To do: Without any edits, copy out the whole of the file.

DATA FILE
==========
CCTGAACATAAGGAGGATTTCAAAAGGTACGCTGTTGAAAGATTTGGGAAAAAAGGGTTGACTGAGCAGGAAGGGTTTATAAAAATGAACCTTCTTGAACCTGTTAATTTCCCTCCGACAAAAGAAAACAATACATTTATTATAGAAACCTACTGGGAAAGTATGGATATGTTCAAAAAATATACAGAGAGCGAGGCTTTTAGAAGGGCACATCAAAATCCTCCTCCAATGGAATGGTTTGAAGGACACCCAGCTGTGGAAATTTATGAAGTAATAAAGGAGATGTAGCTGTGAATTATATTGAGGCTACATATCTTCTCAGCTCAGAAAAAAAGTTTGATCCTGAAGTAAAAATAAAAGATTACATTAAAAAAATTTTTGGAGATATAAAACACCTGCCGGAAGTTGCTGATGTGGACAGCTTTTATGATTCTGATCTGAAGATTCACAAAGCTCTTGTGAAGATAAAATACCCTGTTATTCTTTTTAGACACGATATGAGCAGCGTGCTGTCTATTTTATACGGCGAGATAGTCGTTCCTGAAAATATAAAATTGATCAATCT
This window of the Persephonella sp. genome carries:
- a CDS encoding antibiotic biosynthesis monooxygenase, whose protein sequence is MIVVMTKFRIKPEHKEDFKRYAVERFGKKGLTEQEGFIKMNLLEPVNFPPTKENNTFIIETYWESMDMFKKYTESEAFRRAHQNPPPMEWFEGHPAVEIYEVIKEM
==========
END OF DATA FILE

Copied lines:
CCTGAACATAAGGAGGATTTCAAAAGGTACGCTGTTGAAAGATTTGGGAAAAAAGGGTTGACTGAGCAGGAAGGGTTTATAAAAATGAACCTTCTTGAACCTGTTAATTTCCCTCCGACAAAAGAAAACAATACATTTATTATAGAAACCTACTGGGAAAGTATGGATATGTTCAAAAAATATACAGAGAGCGAGGCTTTTAGAAGGGCACATCAAAATCCTCCTCCAATGGAATGGTTTGAAGGACACCCAGCTGTGGAAATTTATGAAGTAATAAAGGAGATGTAGCTGTGAATTATATTGAGGCTACATATCTTCTCAGCTCAGAAAAAAAGTTTGATCCTGAAGTAAAAATAAAAGATTACATTAAAAAAATTTTTGGAGATATAAAACACCTGCCGGAAGTTGCTGATGTGGACAGCTTTTATGATTCTGATCTGAAGATTCACAAAGCTCTTGTGAAGATAAAATACCCTGTTATTCTTTTTAGACACGATATGAGCAGCGTGCTGTCTATTTTATACGGCGAGATAGTCGTTCCTGAAAATATAAAATTGATCAATCT
This window of the Persephonella sp. genome carries:
- a CDS encoding antibiotic biosynthesis monooxygenase, whose protein sequence is MIVVMTKFRIKPEHKEDFKRYAVERFGKKGLTEQEGFIKMNLLEPVNFPPTKENNTFIIETYWESMDMFKKYTESEAFRRAHQNPPPMEWFEGHPAVEIYEVIKEM